UK owner preferences for treatment of feline injection site sarcomas

D Carwardine, E Friend, M Toscano, K Bowlt

Research output: Contribution to journalArticle (Academic Journal)

3 Citations (Scopus)

Abstract

OBJECTIVES: Feline injection site sarcomas are therapeutically challenging because of their locally invasive nature. Several protocols recommend that the two perceived high-risk adjuvanted vaccines should be administered into distinct anatomical sites ("left hind leg leukaemia, right hind leg rabies"), which should aid surgical resection. This has resulted in a change in tumour distribution with an increased proportion situated caudal to the diaphragm when such a policy is adopted. The aim of this study was to determine UK cat owners' attitudes towards surgical treatments of different anatomical regions.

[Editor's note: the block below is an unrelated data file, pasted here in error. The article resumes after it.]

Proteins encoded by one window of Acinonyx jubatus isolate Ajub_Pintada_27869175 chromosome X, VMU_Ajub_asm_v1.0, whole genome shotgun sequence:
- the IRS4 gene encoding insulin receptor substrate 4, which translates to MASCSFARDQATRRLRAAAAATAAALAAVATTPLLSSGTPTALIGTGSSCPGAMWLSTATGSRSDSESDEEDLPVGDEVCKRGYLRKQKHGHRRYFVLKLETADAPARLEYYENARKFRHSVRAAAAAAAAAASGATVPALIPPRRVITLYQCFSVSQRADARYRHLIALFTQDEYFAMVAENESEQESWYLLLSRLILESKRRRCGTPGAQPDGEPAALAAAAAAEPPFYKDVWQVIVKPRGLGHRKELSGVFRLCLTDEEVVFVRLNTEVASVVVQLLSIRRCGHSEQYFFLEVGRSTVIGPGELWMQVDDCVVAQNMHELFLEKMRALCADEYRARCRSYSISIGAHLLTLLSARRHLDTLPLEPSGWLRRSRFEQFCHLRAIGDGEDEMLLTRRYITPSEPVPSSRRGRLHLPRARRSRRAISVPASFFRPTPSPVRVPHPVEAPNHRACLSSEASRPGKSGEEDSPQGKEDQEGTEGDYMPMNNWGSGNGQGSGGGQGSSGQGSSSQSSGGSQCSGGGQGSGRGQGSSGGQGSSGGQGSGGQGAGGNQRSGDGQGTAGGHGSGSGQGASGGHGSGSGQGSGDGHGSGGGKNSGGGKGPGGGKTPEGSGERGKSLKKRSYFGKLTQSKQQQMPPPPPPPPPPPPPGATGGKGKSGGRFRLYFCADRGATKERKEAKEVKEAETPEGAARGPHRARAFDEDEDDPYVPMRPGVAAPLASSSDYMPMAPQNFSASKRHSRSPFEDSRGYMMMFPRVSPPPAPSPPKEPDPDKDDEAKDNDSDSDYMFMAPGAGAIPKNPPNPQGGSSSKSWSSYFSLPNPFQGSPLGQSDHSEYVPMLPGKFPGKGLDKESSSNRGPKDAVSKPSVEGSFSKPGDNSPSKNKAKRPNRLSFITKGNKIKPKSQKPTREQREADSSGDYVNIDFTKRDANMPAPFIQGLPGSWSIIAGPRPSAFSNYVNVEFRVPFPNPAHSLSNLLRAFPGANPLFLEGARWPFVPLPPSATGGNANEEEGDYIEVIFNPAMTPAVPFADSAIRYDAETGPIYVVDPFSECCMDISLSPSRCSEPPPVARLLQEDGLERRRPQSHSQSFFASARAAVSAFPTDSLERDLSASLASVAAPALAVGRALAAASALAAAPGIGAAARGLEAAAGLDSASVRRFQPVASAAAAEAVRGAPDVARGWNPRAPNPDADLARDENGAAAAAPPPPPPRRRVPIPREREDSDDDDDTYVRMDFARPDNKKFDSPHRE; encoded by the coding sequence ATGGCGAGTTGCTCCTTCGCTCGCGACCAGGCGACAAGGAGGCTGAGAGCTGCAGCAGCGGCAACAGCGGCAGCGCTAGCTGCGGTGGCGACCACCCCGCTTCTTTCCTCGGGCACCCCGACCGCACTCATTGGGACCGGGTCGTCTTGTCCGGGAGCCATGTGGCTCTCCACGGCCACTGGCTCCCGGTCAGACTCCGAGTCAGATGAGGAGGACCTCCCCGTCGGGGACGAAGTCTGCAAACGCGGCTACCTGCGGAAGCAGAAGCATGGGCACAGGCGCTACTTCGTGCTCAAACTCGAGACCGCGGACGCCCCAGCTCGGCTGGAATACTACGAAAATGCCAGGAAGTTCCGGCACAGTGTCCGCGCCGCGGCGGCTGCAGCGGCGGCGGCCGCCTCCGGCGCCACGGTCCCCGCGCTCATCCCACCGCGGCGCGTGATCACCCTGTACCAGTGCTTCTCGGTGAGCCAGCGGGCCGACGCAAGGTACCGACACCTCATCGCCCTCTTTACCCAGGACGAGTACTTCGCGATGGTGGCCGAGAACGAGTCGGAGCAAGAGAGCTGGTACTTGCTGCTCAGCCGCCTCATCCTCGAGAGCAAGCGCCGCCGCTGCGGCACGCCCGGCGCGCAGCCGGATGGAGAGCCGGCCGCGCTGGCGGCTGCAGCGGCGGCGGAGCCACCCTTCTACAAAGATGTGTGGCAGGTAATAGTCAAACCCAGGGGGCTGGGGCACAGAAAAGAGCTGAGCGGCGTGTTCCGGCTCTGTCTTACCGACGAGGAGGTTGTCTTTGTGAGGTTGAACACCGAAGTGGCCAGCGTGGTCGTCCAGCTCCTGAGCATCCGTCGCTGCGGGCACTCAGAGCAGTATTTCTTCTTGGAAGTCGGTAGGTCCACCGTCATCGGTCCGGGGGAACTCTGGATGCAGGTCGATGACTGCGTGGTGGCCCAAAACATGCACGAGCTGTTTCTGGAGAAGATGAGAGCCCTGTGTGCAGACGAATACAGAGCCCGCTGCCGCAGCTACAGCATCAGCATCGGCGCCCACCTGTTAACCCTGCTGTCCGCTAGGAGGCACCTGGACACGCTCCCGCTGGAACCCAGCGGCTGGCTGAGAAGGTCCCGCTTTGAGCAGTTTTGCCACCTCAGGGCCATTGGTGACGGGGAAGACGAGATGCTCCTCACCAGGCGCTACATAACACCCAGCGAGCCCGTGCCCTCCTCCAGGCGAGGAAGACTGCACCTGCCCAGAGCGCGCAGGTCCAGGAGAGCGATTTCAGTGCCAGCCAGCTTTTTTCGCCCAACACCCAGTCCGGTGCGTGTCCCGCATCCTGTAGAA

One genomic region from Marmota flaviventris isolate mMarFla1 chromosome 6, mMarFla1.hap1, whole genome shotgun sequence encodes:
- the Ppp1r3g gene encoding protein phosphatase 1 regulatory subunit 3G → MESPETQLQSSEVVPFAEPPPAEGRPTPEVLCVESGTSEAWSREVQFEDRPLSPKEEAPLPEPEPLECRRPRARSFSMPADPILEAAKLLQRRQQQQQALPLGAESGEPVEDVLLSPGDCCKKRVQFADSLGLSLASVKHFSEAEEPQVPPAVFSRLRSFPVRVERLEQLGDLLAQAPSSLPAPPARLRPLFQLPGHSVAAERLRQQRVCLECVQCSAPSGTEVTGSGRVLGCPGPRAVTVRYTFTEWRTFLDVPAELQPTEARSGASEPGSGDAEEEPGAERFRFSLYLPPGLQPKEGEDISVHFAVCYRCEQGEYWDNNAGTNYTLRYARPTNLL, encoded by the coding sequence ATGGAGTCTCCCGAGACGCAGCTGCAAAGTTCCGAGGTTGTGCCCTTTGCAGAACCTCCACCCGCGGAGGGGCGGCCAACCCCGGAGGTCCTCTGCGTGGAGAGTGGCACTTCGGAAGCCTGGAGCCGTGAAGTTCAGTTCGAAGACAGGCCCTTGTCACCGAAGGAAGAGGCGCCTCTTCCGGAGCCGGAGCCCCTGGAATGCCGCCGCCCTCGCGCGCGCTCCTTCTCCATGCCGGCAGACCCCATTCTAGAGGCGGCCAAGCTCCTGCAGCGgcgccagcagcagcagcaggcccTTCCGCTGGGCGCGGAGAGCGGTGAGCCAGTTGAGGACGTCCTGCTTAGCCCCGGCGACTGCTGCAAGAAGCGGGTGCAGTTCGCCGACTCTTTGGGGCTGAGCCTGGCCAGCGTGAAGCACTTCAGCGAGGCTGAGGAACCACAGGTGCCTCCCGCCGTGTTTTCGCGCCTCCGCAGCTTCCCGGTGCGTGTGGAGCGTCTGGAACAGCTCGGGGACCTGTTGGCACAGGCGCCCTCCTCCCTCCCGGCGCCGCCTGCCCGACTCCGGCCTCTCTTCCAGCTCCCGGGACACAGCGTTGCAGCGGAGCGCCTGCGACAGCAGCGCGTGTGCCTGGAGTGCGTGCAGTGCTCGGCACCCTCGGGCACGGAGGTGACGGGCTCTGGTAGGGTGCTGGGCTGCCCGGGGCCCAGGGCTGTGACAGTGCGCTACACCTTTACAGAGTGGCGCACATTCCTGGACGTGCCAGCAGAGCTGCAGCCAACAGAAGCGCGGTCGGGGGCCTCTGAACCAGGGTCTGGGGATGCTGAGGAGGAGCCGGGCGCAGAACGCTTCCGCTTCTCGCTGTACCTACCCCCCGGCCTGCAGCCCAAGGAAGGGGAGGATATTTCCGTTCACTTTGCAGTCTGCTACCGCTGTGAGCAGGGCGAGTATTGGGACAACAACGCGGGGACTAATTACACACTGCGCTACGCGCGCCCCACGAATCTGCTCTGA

METHODS: A cross-sectional study of an anonymous convenience sample of UK cat owners was conducted from September to December, 2012 using an internet-based survey.

RESULTS: There were a total of 208 respondents: 39% would pursue surgery regardless of tumour site. One percent would not pursue surgery. Of the remainder, respondents would not allow amputation of the forelimb (20%), hindlimb (15%) or tail (15%). Twenty-six, 32 and 27% would not have surgical treatment of the inter-scapular region, chest or abdomen, respectively. The majority of respondents were willing to travel up to 100 miles for radiotherapy or chemotherapy (66 and 69%, respectively).

CLINICAL SIGNIFICANCE: The current feline vaccine site recommendations may not be appropriate for UK cat owners.

Original languageEnglish
JournalJournal of Small Animal Practice
DOIs
Publication statusPublished - 13 Dec 2013

Bibliographical note

© 2013 British Small Animal Veterinary Association.

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